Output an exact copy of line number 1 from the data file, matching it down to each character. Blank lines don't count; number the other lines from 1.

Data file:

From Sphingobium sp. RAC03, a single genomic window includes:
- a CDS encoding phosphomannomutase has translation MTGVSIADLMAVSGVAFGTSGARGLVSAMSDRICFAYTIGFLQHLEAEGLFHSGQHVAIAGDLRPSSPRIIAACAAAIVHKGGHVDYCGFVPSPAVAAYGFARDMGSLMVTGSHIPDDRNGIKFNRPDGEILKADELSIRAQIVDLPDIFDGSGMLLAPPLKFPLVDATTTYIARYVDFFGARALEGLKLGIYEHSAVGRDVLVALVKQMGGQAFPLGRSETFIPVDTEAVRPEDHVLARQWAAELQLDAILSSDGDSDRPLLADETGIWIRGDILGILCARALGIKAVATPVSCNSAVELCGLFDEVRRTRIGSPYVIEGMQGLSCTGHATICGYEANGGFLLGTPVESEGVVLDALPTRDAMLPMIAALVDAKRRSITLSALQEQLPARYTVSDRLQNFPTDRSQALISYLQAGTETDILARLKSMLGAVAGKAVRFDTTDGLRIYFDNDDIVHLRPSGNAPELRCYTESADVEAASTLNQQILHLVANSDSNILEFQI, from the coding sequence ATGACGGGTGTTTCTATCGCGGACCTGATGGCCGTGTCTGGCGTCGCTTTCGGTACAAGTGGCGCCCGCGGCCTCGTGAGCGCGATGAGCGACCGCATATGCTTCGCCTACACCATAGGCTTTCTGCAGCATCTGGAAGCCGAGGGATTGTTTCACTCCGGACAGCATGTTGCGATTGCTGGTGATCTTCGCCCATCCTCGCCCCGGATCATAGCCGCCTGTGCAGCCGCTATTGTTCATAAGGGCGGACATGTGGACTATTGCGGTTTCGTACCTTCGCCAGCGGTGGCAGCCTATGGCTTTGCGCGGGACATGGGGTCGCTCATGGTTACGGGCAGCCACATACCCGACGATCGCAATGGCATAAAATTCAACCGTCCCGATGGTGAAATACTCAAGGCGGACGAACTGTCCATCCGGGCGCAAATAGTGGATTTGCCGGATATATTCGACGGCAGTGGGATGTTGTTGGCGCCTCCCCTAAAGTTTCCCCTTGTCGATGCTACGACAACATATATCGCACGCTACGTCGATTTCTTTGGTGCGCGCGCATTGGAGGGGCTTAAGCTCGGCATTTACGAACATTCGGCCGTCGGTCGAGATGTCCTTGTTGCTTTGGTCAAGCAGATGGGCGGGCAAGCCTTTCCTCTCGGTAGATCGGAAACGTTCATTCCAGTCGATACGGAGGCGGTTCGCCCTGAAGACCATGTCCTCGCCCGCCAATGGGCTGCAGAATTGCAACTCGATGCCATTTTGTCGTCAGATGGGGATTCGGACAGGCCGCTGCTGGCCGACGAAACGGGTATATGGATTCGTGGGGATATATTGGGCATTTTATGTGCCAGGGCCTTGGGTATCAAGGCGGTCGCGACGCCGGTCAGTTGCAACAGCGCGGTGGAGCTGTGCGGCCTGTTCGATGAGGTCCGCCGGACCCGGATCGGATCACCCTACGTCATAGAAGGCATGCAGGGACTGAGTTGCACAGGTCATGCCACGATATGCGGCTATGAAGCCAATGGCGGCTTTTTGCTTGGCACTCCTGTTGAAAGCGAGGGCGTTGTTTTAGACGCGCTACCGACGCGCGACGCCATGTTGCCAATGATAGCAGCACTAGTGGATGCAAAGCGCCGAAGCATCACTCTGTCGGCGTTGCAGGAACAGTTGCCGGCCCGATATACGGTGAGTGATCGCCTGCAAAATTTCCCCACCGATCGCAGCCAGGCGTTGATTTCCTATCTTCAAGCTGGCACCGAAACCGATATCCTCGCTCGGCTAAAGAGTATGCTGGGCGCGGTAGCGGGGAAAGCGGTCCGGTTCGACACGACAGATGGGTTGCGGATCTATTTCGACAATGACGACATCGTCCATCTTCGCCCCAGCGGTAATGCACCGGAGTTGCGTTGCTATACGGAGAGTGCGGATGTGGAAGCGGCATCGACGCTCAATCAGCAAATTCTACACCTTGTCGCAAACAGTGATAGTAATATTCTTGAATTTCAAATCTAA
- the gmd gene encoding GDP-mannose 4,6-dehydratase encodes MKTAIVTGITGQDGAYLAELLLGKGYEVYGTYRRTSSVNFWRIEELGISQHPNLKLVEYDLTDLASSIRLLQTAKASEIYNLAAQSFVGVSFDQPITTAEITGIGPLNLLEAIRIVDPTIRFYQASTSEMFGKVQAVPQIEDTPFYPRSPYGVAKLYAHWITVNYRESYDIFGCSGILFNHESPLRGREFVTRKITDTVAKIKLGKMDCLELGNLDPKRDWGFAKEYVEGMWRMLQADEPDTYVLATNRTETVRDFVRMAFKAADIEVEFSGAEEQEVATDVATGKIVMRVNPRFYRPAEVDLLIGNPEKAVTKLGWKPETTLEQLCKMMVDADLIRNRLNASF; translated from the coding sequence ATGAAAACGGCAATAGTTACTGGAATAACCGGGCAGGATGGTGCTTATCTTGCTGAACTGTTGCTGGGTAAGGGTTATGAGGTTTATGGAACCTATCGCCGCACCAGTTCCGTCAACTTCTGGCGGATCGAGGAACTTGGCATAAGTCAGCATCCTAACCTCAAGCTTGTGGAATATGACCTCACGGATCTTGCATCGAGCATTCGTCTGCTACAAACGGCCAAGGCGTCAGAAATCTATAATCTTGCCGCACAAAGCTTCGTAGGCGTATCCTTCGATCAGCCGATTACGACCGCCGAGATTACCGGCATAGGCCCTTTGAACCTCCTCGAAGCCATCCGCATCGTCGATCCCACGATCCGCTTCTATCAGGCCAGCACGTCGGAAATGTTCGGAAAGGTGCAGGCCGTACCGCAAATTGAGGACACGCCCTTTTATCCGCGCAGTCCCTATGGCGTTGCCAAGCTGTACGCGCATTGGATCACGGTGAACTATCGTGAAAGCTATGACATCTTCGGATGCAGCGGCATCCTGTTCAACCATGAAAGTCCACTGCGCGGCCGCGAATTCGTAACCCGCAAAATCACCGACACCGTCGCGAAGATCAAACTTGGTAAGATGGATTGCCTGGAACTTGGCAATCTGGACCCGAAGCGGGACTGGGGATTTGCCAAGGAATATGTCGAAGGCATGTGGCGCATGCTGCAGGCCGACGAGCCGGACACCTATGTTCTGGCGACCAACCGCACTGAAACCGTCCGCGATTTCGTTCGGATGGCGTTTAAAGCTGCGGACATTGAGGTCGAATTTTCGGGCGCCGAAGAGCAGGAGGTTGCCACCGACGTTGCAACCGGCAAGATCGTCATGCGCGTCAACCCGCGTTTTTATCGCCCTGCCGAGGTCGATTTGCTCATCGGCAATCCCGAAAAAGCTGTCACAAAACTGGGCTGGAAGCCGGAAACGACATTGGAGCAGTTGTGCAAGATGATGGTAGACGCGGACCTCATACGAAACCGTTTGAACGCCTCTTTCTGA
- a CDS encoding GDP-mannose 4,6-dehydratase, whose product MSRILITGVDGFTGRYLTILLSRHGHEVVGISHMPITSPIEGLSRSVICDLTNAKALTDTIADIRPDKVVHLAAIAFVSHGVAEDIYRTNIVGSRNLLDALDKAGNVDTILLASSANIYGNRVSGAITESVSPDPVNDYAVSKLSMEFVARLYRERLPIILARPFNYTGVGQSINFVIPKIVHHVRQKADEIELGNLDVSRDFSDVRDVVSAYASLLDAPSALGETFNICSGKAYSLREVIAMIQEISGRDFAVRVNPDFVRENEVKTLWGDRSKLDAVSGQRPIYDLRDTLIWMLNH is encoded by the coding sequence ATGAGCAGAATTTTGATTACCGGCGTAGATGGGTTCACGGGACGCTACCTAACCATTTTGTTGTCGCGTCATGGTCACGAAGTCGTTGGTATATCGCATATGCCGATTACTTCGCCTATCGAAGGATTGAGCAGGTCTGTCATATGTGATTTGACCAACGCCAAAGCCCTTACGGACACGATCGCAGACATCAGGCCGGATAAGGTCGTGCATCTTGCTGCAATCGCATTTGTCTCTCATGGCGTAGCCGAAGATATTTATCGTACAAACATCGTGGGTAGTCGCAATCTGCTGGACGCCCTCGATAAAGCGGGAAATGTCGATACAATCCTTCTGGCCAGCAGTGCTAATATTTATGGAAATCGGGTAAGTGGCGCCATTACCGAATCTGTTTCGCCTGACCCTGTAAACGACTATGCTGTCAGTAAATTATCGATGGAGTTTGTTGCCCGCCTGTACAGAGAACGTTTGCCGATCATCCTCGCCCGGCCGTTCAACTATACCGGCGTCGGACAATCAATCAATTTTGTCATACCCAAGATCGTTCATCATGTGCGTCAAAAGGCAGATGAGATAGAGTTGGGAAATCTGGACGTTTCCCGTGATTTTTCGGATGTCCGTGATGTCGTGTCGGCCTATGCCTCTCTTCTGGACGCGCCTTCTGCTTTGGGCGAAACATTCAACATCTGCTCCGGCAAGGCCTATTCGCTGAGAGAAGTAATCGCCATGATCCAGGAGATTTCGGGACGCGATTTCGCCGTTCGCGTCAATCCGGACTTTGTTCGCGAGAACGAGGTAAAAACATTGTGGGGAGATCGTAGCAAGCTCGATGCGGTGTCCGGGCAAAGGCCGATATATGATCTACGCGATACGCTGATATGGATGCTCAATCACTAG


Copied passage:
From Sphingobium sp. RAC03, a single genomic window includes: